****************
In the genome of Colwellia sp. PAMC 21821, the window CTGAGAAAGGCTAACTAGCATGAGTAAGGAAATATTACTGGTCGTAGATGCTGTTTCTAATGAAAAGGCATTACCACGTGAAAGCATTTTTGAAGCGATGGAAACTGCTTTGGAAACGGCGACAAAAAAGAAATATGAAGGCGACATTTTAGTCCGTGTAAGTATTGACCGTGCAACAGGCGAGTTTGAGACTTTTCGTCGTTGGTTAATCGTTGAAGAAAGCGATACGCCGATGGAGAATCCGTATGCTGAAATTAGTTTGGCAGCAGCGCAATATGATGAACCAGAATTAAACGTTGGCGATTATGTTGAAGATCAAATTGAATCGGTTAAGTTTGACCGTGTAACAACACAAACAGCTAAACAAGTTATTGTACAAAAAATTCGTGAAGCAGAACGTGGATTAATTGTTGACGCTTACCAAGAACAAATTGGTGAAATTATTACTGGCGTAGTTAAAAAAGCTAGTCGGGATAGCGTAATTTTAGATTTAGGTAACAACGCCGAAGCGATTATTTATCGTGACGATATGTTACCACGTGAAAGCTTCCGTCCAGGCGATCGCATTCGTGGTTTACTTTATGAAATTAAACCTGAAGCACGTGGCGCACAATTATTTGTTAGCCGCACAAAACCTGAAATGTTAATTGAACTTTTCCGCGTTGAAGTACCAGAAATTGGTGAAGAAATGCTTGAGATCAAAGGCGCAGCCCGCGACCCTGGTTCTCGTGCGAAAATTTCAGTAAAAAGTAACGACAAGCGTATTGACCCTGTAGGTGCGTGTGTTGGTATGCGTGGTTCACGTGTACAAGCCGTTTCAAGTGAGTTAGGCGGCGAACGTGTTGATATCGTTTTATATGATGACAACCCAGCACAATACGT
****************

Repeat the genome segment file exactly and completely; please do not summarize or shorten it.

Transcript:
In the genome of Colwellia sp. PAMC 21821, the window CTGAGAAAGGCTAACTAGCATGAGTAAGGAAATATTACTGGTCGTAGATGCTGTTTCTAATGAAAAGGCATTACCACGTGAAAGCATTTTTGAAGCGATGGAAACTGCTTTGGAAACGGCGACAAAAAAGAAATATGAAGGCGACATTTTAGTCCGTGTAAGTATTGACCGTGCAACAGGCGAGTTTGAGACTTTTCGTCGTTGGTTAATCGTTGAAGAAAGCGATACGCCGATGGAGAATCCGTATGCTGAAATTAGTTTGGCAGCAGCGCAATATGATGAACCAGAATTAAACGTTGGCGATTATGTTGAAGATCAAATTGAATCGGTTAAGTTTGACCGTGTAACAACACAAACAGCTAAACAAGTTATTGTACAAAAAATTCGTGAAGCAGAACGTGGATTAATTGTTGACGCTTACCAAGAACAAATTGGTGAAATTATTACTGGCGTAGTTAAAAAAGCTAGTCGGGATAGCGTAATTTTAGATTTAGGTAACAACGCCGAAGCGATTATTTATCGTGACGATATGTTACCACGTGAAAGCTTCCGTCCAGGCGATCGCATTCGTGGTTTACTTTATGAAATTAAACCTGAAGCACGTGGCGCACAATTATTTGTTAGCCGCACAAAACCTGAAATGTTAATTGAACTTTTCCGCGTTGAAGTACCAGAAATTGGTGAAGAAATGCTTGAGATCAAAGGCGCAGCCCGCGACCCTGGTTCTCGTGCGAAAATTTCAGTAAAAAGTAACGACAAGCGTATTGACCCTGTAGGTGCGTGTGTTGGTATGCGTGGTTCACGTGTACAAGCCGTTTCAAGTGAGTTAGGCGGCGAACGTGTTGATATCGTTTTATATGATGACAACCCAGCACAATACGT